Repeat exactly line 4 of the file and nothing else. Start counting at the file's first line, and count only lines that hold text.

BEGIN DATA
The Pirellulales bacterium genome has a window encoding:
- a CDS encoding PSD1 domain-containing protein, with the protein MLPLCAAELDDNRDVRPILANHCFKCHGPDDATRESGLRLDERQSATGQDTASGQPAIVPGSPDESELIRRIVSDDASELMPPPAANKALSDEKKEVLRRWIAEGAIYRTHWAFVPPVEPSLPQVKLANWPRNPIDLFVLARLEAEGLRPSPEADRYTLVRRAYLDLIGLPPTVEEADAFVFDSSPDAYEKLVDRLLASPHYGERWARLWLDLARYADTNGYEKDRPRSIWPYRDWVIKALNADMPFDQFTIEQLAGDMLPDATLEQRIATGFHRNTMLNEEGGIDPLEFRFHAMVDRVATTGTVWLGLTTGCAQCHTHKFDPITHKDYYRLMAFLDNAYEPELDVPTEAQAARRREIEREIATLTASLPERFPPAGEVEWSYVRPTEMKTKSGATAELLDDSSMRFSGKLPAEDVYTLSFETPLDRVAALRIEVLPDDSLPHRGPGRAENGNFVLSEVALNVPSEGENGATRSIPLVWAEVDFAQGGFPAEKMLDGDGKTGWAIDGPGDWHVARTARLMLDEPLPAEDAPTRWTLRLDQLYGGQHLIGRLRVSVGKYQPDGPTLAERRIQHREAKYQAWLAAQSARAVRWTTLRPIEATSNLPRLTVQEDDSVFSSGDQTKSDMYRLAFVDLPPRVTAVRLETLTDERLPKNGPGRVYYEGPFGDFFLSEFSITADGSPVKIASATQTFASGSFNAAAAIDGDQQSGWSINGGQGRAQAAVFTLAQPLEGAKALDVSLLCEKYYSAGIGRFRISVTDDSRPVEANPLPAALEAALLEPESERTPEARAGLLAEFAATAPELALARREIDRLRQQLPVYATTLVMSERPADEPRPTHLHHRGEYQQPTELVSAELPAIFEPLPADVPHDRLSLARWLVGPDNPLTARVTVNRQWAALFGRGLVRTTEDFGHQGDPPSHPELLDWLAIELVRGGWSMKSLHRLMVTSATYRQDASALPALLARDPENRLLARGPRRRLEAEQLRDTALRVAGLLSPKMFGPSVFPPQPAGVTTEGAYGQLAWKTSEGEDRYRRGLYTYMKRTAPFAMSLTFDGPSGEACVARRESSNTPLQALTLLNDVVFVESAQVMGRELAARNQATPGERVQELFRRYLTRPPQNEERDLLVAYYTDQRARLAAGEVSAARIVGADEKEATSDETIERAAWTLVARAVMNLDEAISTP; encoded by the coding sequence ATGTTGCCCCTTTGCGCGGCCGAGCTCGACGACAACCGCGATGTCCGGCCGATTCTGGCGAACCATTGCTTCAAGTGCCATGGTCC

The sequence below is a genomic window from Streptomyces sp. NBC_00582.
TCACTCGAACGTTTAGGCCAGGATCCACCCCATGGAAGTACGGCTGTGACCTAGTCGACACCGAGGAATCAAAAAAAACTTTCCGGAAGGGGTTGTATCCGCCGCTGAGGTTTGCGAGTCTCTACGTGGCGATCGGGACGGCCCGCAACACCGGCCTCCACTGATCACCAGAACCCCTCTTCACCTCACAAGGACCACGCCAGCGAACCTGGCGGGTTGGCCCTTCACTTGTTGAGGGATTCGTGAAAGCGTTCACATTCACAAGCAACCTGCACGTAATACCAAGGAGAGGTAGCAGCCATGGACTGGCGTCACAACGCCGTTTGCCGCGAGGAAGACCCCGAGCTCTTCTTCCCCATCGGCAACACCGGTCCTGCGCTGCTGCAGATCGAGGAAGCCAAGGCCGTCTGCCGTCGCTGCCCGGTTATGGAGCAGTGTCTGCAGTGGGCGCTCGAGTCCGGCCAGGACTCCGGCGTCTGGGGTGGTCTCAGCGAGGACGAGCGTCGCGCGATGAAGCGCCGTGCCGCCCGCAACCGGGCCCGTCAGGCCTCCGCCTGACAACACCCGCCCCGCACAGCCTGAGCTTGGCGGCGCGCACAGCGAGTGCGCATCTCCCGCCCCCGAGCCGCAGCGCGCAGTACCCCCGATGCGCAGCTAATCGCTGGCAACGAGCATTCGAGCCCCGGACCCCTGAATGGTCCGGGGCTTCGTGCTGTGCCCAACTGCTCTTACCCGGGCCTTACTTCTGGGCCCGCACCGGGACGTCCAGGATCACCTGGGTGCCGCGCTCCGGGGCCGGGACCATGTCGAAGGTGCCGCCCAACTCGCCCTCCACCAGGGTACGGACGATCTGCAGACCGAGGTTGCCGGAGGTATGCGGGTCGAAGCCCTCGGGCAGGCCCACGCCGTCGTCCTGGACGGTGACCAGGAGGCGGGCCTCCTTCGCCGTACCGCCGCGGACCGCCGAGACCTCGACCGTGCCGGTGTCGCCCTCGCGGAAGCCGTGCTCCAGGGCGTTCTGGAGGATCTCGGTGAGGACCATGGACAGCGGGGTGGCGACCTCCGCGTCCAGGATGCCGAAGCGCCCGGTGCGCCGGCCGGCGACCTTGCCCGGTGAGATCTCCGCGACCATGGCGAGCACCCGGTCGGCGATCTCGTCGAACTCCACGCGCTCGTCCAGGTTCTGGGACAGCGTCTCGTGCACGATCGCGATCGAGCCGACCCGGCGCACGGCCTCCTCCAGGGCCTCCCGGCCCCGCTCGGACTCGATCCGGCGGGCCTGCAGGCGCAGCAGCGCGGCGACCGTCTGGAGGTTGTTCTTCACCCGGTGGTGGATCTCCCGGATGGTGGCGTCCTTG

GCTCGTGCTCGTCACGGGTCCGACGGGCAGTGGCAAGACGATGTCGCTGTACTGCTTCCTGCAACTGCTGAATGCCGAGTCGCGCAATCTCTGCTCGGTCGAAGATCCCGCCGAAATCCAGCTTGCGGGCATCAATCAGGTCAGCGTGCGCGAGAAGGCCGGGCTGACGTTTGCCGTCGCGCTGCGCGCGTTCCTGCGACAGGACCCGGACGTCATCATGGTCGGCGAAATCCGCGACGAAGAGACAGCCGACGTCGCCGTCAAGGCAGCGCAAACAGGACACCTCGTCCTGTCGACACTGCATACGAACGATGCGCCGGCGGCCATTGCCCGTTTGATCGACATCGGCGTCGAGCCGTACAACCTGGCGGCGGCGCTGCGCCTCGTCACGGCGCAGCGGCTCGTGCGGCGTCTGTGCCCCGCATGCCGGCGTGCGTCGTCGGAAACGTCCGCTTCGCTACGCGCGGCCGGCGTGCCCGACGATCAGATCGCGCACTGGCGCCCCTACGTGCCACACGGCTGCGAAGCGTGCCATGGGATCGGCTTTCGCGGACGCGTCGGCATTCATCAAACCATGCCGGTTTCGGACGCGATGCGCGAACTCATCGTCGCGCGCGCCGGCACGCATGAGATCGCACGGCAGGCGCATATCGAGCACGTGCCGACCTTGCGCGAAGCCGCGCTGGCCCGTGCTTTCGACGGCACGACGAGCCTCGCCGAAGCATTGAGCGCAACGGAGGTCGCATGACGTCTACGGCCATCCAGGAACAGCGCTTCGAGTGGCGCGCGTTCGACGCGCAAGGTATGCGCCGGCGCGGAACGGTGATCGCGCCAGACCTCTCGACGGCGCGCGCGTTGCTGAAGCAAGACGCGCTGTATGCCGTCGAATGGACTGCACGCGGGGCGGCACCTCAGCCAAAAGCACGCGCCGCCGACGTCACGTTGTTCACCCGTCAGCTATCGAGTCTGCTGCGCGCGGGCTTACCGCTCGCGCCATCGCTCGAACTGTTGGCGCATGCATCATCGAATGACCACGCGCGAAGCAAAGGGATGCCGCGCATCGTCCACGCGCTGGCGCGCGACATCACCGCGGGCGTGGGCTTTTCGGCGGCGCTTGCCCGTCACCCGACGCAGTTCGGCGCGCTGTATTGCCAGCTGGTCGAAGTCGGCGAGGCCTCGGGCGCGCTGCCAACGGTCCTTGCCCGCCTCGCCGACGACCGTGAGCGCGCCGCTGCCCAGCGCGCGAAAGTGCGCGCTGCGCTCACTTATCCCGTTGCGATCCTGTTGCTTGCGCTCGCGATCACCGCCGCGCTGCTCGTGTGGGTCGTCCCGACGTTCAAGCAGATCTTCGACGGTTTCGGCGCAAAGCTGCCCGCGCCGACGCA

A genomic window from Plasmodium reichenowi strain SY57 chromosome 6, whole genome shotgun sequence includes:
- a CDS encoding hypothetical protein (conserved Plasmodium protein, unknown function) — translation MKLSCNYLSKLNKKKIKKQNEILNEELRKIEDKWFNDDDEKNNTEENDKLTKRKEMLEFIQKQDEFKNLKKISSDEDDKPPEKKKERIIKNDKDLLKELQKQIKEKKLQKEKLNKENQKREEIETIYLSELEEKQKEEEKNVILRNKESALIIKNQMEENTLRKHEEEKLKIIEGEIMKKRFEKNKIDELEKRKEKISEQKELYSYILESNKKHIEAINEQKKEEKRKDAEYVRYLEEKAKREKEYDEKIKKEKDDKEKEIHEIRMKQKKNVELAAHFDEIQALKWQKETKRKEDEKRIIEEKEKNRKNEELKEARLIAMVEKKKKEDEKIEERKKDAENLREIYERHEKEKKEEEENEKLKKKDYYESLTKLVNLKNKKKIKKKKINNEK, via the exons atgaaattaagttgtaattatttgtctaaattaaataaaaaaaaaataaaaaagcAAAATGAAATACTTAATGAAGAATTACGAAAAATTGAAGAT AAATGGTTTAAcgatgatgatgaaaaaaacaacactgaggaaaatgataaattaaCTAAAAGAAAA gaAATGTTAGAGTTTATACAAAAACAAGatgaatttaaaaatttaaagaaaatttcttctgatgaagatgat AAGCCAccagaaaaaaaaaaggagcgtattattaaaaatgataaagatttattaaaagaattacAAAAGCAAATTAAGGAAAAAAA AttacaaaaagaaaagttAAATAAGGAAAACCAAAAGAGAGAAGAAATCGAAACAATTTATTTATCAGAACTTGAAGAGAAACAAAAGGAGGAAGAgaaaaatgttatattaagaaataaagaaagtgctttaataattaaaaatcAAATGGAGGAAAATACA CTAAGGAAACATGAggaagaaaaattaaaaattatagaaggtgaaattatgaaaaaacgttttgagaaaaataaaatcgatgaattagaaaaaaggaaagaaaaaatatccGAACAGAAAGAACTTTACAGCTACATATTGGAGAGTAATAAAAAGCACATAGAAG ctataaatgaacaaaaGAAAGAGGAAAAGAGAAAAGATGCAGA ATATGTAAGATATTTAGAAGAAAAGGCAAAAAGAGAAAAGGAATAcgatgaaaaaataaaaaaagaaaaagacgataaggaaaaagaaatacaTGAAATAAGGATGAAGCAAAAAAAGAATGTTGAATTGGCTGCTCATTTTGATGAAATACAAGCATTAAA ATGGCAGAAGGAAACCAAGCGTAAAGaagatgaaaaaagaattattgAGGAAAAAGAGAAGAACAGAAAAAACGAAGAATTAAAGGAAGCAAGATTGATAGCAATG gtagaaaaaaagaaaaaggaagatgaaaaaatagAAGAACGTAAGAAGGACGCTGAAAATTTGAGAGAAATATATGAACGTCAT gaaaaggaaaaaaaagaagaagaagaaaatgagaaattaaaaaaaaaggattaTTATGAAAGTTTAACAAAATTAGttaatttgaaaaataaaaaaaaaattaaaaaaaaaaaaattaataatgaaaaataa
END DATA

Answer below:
TCACTCGAACGTTTAGGCCAGGATCCACCCCATGGAAGTACGGCTGTGACCTAGTCGACACCGAGGAATCAAAAAAAACTTTCCGGAAGGGGTTGTATCCGCCGCTGAGGTTTGCGAGTCTCTACGTGGCGATCGGGACGGCCCGCAACACCGGCCTCCACTGATCACCAGAACCCCTCTTCACCTCACAAGGACCACGCCAGCGAACCTGGCGGGTTGGCCCTTCACTTGTTGAGGGATTCGTGAAAGCGTTCACATTCACAAGCAACCTGCACGTAATACCAAGGAGAGGTAGCAGCCATGGACTGGCGTCACAACGCCGTTTGCCGCGAGGAAGACCCCGAGCTCTTCTTCCCCATCGGCAACACCGGTCCTGCGCTGCTGCAGATCGAGGAAGCCAAGGCCGTCTGCCGTCGCTGCCCGGTTATGGAGCAGTGTCTGCAGTGGGCGCTCGAGTCCGGCCAGGACTCCGGCGTCTGGGGTGGTCTCAGCGAGGACGAGCGTCGCGCGATGAAGCGCCGTGCCGCCCGCAACCGGGCCCGTCAGGCCTCCGCCTGACAACACCCGCCCCGCACAGCCTGAGCTTGGCGGCGCGCACAGCGAGTGCGCATCTCCCGCCCCCGAGCCGCAGCGCGCAGTACCCCCGATGCGCAGCTAATCGCTGGCAACGAGCATTCGAGCCCCGGACCCCTGAATGGTCCGGGGCTTCGTGCTGTGCCCAACTGCTCTTACCCGGGCCTTACTTCTGGGCCCGCACCGGGACGTCCAGGATCACCTGGGTGCCGCGCTCCGGGGCCGGGACCATGTCGAAGGTGCCGCCCAACTCGCCCTCCACCAGGGTACGGACGATCTGCAGACCGAGGTTGCCGGAGGTATGCGGGTCGAAGCCCTCGGGCAGGCCCACGCCGTCGTCCTGGACGGTGACCAGGAGGCGGGCCTCCTTCGCCGTACCGCCGCGGACCGCCGAGACCTCGACCGTGCCGGTGTCGCCCTCGCGGAAGCCGTGCTCCAGGGCGTTCTGGAGGATCTCGGTGAGGACCATGGACAGCGGGGTGGCGACCTCCGCGTCCAGGATGCCGAAGCGCCCGGTGCGCCGGCCGGCGACCTTGCCCGGTGAGATCTCCGCGACCATGGCGAGCACCCGGTCGGCGATCTCGTCGAACTCCACGCGCTCGTCCAGGTTCTGGGACAGCGTCTCGTGCACGATCGCGATCGAGCCGACCCGGCGCACGGCCTCCTCCAGGGCCTCCCGGCCCCGCTCGGACTCGATCCGGCGGGCCTGCAGGCGCAGCAGCGCGGCGACCGTCTGGAGGTTGTTCTTCACCCGGTGGTGGATCTCCCGGATGGTGGCGTCCTTG